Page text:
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    • You discuss agencies and rates in the book, and how oftentimes agencies will act as an intermediary between brands and influencers to neither’s benefit. With the latest announcement as of one day ago that “advertisers can pay to promote their“branded content” from influencers on your feed” how do you think that may change?

    • I'm not sure because the way big corporations work are mysterious. They are designed by committee, and this is why you never see a statue of a committee. I used to be in several large corporations, and I know the muddled manner in which big decisions are made.

      I think it's a little strange that brands can work directly with Instagram and are able to cut out the creator. For example, if I make a post today and mention @BMW, then they can theoretically pay Instagram a bunch of $$ - none of which goes to me.

    • In the book, you encourage anyone seeking to work with influencers to do the detective work and due diligence with tools like SocialBlade and others to ensure that they’re legitimate. You mention on page 139, “Whenever you engage with a potential new Influencer, it’s essential to do a deep dive in the ‘investigation’ phase. This will not be something you can take on in about 15 minutes. Plan on spending 4-8 hours really digging and getting into the weeds.” Is that 4-8 hours per influencer? 

    • Yes. This is a "new" job in the world: Social Media Investigator. Brands and agencies would be smart to have a team of people to engage in this activity. Socialblade is one of many tactics I recommend in the book. Another one looks at the location of all the followers. If 80% of the followers are in India, Bangladesh, or South America, is this the perfect Influencer for Sephora?

    • You’ve gotten to spend time with business leaders like Mark Zuckerberg and Sergey Brin, which you touch on in the book. What are some interesting lessons you’ve taken away from those experiences?

    • Well, I can tell the truth, if you want me to. I'm just being honest, and this is possibly my own interpretation. I was raised by my mom and sister, so it made me extra-empathetic. This means I'm pretty good at figuring people out.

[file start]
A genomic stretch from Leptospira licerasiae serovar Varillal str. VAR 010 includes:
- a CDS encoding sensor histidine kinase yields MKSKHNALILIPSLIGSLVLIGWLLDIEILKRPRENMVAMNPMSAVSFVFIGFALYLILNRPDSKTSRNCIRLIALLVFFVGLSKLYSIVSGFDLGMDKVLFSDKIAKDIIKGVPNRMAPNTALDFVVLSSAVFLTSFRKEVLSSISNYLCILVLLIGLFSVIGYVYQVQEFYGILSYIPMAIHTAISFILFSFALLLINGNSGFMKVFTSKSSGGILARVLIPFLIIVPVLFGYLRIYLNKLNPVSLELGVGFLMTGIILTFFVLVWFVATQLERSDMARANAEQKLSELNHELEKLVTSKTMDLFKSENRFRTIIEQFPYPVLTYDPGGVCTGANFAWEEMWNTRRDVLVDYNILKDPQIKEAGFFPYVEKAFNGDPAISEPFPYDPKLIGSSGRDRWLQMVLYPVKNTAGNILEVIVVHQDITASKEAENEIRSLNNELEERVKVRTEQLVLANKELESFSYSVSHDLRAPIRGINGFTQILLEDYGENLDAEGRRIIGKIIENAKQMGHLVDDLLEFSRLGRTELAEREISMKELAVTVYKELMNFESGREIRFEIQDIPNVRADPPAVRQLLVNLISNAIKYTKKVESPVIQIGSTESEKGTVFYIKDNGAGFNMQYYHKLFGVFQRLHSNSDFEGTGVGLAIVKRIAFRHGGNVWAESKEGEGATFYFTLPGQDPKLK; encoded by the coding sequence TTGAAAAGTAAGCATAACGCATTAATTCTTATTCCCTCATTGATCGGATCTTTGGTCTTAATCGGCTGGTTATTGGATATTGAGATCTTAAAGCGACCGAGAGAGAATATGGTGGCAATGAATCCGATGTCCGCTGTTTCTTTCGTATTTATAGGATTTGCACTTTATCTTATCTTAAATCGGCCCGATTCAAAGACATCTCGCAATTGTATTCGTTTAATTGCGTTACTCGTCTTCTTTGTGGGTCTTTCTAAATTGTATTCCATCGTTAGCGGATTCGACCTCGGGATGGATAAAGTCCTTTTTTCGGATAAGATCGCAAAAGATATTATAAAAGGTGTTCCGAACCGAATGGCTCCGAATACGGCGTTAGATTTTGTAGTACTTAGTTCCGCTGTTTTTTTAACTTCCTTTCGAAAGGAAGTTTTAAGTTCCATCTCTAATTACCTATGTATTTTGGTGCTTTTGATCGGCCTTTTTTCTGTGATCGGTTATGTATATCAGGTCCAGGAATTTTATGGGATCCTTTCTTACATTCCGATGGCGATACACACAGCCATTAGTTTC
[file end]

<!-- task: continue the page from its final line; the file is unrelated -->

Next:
Let's start with Mark. I've only spent a few hours with him. In fact, at a Hackathon, I took a photo of him that he used as a profile photo for a while. I liked him. He's a nice person. However, like many brilliant people, he's a kinda high on that Asperger's scale. We're all somewhere on that spectrum, so that's okay. However, the more you slide on that scale, the less empathetic you are. It's hard for people that are way far along the scale to empathise with people that are on different parts of the curve. I believe this is why Facebook and Instagram are making decisions that are deleterious to the psyches of normal people and why we see an increase of anxiety in over a billion people. Facebook and Instagram could do so much more to increase happiness and meaning in people's lives. 

      Sergey Brin, on another (not the other) hand, is one of the kindest and most loving people I've ever met. He wants to help humanity. He definitely thinks about the big picture. I believe in Google because I believe in him. No, this is not a paid post for Google. :)

    • Great answers, Trey. So great to have you here!

      Your book is about being positive and the design you propose for a new social network has a recommendation engine that shares positive content. What if the AI is right, though, and selling positive is like selling fruit and vegetables: everyone says yes, the world needs more of that, but what they actually order is pizza and beer? Maybe the movie makers are right, we need conflict and villains to grab our attention so more positive networks like Google+ end up losing to Facebook and Twitter?

    • Yeah, I worry about this too. There seems to be a Pareto distribution of 20% positive stuff online compared to 80% of the worst aspects of the human condition being exacerbated by social networks. However, over time, as people learn more, they do choose to "eat" better, especially when there are tasty and healthy options served up right in front of their faces. The movie makers ARE right in that we want a good story. A good story doesn't have to have evil nonsense to be compelling.